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Old 10-30-2005, 10:07 PM   #1 (permalink)
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Default XP home vs Pro

which is better (for money) for a gaming and media comp. what is the advantages of professional if not using for a business?

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Old 10-31-2005, 07:28 AM   #2 (permalink)
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Well home is just a pain in the ***. Once you get it into your computer it takes alot of work to revome/upgrade it. Pro is alot less user friendly, but in this case its a good thing. Home tries to do SOO much for you its triped up by its own programming. So personally, pro is WAY better. But for those few people that love to just work with a troublesome operating system, home is for you.

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Old 10-31-2005, 01:55 PM   #3 (permalink)
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This should help: And I do not agree with the previous criticism of Home.....It has worked just fine for me in the past. (I now use Pro).

Pro features that aren't in Home Edition
The following features are not present in Windows XP Home Edition.

Power user
Remote Desktop - All versions of Windows XP--including Home Edition--support Remote Assistance, which is an assisted support technology that allows a help desk or system administrator to remotely connect to a client desktop for troubleshooting purposes. But Only Pro supports the new Remote Desktop feature, which is a single-session version of Terminal Services with two obvious uses: Mobile professionals who need to remotely access their corporate desktop, and remote administration of clients on a network. You can access a Windows XP Remote Desktop from any OS that supports a Terminal Services client (such as Windows 98 and, interestingly XP Home). XP Home can act as the client in a Remote Desktop session; only Pro can be the server.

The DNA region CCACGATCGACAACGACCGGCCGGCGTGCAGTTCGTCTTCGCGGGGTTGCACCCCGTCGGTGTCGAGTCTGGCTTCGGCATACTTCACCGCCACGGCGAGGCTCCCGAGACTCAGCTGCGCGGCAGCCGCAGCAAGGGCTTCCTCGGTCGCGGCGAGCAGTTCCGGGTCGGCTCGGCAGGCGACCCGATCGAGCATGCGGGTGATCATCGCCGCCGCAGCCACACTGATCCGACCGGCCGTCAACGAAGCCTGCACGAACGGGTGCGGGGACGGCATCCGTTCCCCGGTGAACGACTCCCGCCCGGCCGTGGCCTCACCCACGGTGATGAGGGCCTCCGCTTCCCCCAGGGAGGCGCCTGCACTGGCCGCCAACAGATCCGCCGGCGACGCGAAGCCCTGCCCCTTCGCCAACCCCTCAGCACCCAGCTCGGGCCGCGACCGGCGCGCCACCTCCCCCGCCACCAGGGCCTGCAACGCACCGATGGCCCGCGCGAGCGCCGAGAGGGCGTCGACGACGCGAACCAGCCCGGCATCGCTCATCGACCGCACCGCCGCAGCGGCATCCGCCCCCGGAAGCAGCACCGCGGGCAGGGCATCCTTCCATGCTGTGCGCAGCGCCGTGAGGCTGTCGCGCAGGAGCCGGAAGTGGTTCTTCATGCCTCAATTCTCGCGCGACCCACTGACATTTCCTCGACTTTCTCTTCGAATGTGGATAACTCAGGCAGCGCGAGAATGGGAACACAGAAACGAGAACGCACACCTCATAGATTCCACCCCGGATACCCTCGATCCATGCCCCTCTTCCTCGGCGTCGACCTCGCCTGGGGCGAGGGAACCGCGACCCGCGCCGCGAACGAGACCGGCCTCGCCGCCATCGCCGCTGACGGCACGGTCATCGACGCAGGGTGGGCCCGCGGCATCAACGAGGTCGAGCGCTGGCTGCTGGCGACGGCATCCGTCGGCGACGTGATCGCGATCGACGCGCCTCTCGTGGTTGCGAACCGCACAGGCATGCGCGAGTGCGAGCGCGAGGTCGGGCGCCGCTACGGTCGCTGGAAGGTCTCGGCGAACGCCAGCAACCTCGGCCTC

Multi-processor support - Windows XP Pro supports up to two microprocessors, while Home Edition supports only one.
Automated System Recovery (ASR) - In a somewhat controversial move, Microsoft has removed the Backup utility from the default Windows XP Home Edition, though it is available as an optional installation if you can find it on the CD-ROM (hint: it's in the /valueadd folder). The reason for this the integration of Microsoft's new Automated System Recovery (ASR) tool into Backup. In Pro, ASR will help recover a system from a catastrophic error, such as one that renders the system unbootable. ASR-enabled backups are triggerable from XP Setup, allowing you to return your system to its previous state, even if the hard drive dies and has to be replaced. Unlike consumer-oriented features such as System Restore, ASR is not automatic: It must manually be enabled from within the Backup utility in Windows XP Pro. In any event, while there is a Backup utility available for Home Edition, you cannot use ASR, even though mentions of this feature still exist in the UI. Confusing? Yes. But it's better than no Backup at all, which was the original plan.